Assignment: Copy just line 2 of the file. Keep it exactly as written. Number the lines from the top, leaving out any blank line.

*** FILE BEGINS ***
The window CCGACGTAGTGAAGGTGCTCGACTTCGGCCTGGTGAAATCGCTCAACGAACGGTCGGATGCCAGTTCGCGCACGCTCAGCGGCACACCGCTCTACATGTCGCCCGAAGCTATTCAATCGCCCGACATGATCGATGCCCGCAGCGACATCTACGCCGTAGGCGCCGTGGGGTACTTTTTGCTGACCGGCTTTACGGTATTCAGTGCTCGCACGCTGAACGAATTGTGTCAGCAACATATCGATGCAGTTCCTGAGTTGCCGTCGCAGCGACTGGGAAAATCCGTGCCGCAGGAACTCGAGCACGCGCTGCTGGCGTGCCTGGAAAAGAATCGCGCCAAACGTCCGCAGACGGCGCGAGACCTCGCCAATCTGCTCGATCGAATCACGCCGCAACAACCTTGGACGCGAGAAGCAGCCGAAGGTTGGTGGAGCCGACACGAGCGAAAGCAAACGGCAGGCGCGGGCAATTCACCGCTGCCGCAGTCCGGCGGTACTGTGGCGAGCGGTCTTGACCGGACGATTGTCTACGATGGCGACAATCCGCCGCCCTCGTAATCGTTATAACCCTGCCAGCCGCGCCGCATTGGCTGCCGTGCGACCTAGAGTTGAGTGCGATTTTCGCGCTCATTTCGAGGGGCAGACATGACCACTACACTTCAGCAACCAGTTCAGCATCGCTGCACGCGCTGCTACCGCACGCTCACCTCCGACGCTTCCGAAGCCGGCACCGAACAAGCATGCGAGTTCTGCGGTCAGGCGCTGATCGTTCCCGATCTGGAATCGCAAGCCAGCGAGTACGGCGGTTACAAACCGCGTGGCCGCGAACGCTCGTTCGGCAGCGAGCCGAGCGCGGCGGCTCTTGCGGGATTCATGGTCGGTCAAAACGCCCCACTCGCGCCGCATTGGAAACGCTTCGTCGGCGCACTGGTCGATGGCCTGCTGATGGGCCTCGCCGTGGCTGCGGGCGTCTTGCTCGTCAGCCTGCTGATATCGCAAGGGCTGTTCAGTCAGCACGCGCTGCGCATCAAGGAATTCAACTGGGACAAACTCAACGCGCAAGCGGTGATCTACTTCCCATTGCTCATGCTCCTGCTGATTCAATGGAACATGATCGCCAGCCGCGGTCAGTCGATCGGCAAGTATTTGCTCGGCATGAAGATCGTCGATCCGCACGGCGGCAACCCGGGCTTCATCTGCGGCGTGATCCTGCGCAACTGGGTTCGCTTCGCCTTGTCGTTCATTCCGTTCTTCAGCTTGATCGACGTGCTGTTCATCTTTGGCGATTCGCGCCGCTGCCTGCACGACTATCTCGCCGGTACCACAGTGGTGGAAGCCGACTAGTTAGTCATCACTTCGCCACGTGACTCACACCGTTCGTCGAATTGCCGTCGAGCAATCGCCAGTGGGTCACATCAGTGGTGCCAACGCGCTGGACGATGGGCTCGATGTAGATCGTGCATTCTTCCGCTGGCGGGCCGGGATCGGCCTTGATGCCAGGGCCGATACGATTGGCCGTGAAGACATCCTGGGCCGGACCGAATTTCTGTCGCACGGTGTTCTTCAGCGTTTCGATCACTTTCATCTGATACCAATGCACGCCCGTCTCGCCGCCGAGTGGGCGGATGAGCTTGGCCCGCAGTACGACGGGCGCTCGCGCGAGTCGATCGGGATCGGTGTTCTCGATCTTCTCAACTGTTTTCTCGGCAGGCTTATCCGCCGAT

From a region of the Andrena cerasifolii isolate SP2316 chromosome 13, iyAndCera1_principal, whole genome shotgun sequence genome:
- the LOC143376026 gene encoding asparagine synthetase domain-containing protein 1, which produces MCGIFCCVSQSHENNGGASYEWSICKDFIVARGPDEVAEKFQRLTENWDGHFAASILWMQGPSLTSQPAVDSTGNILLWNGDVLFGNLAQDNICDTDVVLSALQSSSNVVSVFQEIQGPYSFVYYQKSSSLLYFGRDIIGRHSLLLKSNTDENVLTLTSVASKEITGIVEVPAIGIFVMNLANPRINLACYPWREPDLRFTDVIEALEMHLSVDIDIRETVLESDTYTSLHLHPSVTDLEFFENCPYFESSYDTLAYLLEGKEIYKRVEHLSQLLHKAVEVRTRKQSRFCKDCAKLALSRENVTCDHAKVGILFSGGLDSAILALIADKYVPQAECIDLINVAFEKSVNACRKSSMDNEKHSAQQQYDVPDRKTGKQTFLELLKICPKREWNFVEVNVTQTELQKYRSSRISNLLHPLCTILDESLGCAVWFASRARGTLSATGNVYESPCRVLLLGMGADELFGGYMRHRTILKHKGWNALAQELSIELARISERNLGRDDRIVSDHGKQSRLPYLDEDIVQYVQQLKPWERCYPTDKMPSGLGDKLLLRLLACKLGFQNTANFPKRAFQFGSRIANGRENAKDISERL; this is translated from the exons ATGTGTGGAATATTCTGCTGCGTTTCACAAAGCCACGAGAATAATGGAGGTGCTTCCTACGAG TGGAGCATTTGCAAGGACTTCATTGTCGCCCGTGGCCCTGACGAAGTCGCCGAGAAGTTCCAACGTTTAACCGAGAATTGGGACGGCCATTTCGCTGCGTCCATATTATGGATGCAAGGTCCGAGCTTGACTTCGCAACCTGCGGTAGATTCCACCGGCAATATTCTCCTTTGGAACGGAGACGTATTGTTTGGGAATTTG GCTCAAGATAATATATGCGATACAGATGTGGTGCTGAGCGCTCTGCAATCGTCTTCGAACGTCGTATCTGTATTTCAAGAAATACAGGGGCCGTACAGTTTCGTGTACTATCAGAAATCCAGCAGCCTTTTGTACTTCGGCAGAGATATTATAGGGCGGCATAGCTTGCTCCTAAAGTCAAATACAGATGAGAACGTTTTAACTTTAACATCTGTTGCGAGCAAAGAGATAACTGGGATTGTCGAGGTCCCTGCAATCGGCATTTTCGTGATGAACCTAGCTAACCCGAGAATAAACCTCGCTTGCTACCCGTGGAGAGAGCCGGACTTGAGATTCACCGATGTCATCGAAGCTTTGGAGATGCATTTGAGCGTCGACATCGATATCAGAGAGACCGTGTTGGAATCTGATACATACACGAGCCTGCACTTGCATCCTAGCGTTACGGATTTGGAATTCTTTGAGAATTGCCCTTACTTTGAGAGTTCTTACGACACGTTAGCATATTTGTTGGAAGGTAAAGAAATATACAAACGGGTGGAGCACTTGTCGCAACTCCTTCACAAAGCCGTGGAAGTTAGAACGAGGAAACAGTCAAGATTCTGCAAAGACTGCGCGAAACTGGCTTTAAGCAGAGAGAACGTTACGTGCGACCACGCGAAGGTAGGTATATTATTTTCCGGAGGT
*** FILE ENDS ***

From a region of the Andrena cerasifolii isolate SP2316 chromosome 13, iyAndCera1_principal, whole genome shotgun sequence genome: